Kurdish-led SDF calls for truce in Syria amid coronavirus pandemic

The Kurdish-led Syrian Democratic Forces (SDF) on Tuesday voiced support for UN Secretary-General Antonio Guterres’ call the previous day for a global ceasefire in order to focus on fighting the coronavirus.

ERBIL (Kurdistan 24) - The Kurdish-led Syrian Democratic Forces (SDF) on Tuesday voiced support for UN Secretary-General Antonio Guterres’ call the previous day for a global ceasefire in order to focus on fighting the coronavirus.

“The General Command of the Syrian Democratic Forces declares its commitment to global efforts which aim to combat coronavirus with support and effective response to this situation,” the SDF Command said in a statement. 

Based on this, the SDF leadership called on all parties in the Syrian conflict to refrain from military actions and make an immediate commitment to a humanitarian truce.

The appeal issued by Guterres on Monday urged warring parties across the world to lay down their weapons in support of the immediate battle against the coronavirus. Such a global ceasefire, said the UN, “would allow humanitarians to reach populations that are most vulnerable to the spread of COVID-19,” as the virus is officially named.

In its statement, the SDF underlined that its fighters would only defend themselves and against outside attacks and would avoid engaging in military actions.

“We hope that this humanitarian truce will help to open the door for dialogue and political solution and to put an end to the war in the world and Syria.”

The SDF warned that, as a result of Syria’s health system being ravaged by almost a decade of war, any renewal of hostilities would cause more displacement that would severely affect the remaining health infrastructure and lead to an increased spread of the virus.

Syria reported its first infection on Sunday. Up until then, Damascus has denied any cases in territories under their control, despite reports suggesting otherwise.   

Read More: Syrian government quiet amid coronavirus outbreak 

There have been no confirmed cases in areas under SDF control.

Thomas McClure, a Syria-based researcher at the Rojava Information Center, told Kurdistan 24 that this is likely because the local administration in the SDF-held northeast of Syria does not have access to a single testing kit.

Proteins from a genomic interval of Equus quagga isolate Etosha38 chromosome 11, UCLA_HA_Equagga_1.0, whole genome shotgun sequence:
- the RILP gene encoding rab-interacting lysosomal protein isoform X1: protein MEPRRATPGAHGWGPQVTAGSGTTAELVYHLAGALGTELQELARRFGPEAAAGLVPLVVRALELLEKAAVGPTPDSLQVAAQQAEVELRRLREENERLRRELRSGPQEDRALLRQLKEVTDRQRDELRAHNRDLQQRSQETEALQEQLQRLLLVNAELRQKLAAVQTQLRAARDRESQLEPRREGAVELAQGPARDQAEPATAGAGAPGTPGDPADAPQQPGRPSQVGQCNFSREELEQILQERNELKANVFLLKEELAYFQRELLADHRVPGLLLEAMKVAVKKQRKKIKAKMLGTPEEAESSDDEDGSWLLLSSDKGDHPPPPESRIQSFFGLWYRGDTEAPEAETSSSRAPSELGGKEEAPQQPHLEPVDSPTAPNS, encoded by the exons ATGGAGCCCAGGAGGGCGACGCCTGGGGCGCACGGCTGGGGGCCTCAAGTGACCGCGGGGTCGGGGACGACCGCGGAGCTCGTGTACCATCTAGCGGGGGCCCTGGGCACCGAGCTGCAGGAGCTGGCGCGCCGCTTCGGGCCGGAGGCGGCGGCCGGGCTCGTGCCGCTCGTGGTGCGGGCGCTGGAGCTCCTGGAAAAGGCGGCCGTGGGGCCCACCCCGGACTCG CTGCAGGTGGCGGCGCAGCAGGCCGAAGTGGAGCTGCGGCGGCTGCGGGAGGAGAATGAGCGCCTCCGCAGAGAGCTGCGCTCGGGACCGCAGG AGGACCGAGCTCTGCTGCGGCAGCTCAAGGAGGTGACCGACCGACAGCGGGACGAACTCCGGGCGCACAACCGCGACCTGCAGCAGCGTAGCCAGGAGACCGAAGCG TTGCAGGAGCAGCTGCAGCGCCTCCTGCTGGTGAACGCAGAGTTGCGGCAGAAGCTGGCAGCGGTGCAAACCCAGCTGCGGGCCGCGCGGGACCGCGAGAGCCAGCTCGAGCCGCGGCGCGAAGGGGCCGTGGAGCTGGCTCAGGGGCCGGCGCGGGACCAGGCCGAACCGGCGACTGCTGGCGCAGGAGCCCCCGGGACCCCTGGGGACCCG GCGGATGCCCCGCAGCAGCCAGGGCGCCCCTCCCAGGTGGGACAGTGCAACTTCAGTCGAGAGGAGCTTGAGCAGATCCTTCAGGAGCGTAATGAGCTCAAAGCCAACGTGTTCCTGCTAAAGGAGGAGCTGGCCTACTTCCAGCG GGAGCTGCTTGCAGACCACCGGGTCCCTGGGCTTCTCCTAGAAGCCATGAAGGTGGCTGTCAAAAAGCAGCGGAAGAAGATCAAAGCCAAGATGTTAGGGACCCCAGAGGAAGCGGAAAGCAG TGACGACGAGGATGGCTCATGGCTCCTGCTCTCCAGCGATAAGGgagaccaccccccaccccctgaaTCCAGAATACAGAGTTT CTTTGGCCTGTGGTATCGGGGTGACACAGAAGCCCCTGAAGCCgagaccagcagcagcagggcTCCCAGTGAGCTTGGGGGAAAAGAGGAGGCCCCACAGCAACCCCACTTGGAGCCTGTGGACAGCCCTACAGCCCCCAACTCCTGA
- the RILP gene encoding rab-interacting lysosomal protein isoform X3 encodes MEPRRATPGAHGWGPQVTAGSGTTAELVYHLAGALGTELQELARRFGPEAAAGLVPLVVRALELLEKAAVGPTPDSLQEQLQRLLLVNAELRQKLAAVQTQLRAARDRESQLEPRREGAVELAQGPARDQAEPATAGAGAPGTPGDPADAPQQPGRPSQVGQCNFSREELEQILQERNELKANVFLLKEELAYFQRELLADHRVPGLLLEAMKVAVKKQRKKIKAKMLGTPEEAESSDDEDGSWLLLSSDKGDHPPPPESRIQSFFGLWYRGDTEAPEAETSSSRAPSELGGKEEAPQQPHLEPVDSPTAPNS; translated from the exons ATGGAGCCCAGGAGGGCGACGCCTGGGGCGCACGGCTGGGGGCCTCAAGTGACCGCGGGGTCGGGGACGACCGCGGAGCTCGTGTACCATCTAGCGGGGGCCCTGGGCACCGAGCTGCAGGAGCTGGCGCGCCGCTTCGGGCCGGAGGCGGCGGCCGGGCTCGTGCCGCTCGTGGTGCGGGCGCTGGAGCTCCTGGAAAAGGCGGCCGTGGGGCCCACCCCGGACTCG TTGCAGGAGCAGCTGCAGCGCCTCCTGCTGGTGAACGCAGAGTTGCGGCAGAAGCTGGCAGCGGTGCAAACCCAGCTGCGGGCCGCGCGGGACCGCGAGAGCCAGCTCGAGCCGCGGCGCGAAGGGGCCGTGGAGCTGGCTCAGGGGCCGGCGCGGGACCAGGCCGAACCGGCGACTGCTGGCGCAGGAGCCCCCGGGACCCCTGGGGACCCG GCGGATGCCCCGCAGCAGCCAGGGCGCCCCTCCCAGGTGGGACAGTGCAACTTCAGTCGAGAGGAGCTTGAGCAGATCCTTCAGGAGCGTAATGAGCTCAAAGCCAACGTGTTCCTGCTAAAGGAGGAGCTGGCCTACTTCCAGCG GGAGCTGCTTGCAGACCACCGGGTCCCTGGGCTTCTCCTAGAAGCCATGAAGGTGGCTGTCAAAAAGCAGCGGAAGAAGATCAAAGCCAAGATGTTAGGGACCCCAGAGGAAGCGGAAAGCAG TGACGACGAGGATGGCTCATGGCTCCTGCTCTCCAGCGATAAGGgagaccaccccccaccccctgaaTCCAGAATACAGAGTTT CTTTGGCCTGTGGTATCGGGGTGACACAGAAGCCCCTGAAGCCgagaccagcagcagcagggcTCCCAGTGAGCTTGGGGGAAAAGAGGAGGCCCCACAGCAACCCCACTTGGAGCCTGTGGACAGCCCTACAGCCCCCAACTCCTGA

The local administration has taken several precautionary measures to prevent the spread of the coronavirus pandemic such as closing the border crossing, shutting down public places, and imposing a curfew earlier this week.

Read More: Syrian Kurdish officials impose curfew to prevent coronavirus outbreak 

McClure added that the situation is dire in the northeast, with 40 ventilators to serve a population of millions, underequipped hospitals, and Turkey cutting the water flow to thousands of civilians living in the northeast. 

Read More: Turkish-backed group’s disruption of water puts 460,000 people at risk, UNICEF warns 

“The Autonomous Administration of North and East Syria (AANES) has rightly recognized that coronavirus threatens to overwhelm the civilians living under their jurisdiction,” McClure said.

The Health Department of the local administration on Tuesday called on the EU, United Nations, the World Health Organization (WHO), and international organizations to provide medical aid to prevent a potential crisis.

Also, the International Rescue Committee (IRC) on Monday warned that the coronavirus in Syria could lead to one of the most severe outbreaks in the world. IRC spokesperson Misty Buswell warned in a public statement that, in northeast Syria, only one out of 16 hospitals is functioning at full capacity.

“(This) means that two of the three hospitals that have been identified to quarantine and treat suspected cases are not fully equipped.” 

“There are only 28 beds available in Intensive Care Units across these three hospitals, only 10 adult ventilators, one paediatric ventilator - and only two doctors trained in how to use them.”

Syria-based researcher McClure stated to Kurdistan 24 that the SDF’s call for a ceasefire “throughout the Syrian conflict serves as an acknowledgment that, once again, it will be ordinary Syrians who suffer most if geopolitics are allowed to override humanitarian need.”

After Turkey intervened in northeastern Syria in October 2019, Russia and the US reached separate ceasefire deals with Turkey which allowed Turkey to control the area between Tal Abyad and Ras al-Ain. Despite the ceasefire deals, Turkish-backed groups continue to occasionally shell areas held by the SDF. 

Read More: SDF officials deny ceasefire deal to stop fighting near Tal Tamir 

As recently as Tuesday, Turkish-backed groups reportedly shelled SDF-held villages near Tal Tamir.

Moreover, Syrian regime reinforcements continue to arrive at the frontlines of Idlib, where a Russian-Turkish ceasefire deal in March halted weeks of fighting between regime and Islamist groups.

On Monday, the first anniversary of the liberation of the Syrian city of Baghouz, which marked the territorial defeat of the Islamic State, US Senator Lindsey Graham spoke with SDF head Mazloum Abdi to stress the importance of a continued US-SDF partnership. 

Read More: Sen. Graham: US must continue partnership with SDF against ISIS 

“Concern was expressed about Russian aggression along Turkey-Syrian border,” Graham added in his tweet, “and potential efforts by Russia to grab oil,” said Graham in a tweet that described the call, highlighting the complex security situation in Syria that often includes international actors with their own interests.

“Unfortunately,” McClure concluded, “we are unlikely to see the desperately-needed ceasefire materialize.”

Editing by John J. Catherine